|Icon of the Holy Family|
(St. Paul's Catholic Church, Juneau)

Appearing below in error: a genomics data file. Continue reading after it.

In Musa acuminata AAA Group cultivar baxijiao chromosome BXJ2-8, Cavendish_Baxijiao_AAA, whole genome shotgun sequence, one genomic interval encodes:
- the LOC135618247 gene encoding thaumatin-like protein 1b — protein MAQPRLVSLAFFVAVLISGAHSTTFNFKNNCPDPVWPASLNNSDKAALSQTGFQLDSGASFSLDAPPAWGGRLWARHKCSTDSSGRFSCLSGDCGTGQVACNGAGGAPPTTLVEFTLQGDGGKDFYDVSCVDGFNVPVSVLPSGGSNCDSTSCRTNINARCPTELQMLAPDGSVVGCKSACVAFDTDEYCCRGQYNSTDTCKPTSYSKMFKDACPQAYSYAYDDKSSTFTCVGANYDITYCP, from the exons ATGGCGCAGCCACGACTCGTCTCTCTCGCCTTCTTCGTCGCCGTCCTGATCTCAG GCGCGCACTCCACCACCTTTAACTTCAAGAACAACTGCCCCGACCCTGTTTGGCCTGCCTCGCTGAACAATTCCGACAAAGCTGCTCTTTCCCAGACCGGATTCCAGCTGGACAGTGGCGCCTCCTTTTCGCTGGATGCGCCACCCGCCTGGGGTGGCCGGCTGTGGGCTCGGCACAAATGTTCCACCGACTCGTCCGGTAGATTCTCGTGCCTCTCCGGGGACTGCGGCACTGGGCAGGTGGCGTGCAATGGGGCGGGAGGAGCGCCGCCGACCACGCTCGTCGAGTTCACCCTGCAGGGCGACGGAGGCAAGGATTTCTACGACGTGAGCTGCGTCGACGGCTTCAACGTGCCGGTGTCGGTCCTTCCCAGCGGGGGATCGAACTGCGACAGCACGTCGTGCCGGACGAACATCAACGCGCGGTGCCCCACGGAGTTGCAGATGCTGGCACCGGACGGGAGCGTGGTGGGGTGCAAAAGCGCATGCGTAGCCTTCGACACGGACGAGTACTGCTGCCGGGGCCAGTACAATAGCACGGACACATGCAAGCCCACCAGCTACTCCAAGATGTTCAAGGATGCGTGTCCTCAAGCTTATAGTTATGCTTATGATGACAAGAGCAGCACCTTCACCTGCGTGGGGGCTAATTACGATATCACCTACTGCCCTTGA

It's no secret that the feast of St. Joseph the Worker was originally proposed by the Church in the middle years of the 20th century as an alternative to MayDay out of concern that Catholic workers in Europe were joining militant socialist (and later, communist) trade unions. Yet, this feast has also helped to underscore the dignity of work and of working people in an economic system that too often brazenly exploits manual workers and seeks everyway possible to cut costs (and boost profits) by outsourcing, automating or eliminating their jobs. Catholic social teaching proposes that every form of work has dignity, not only because work is necessary to human survival and flourishing but because work is one of the key ways we participate in society and is an intrinsic part of what it means to be fully human.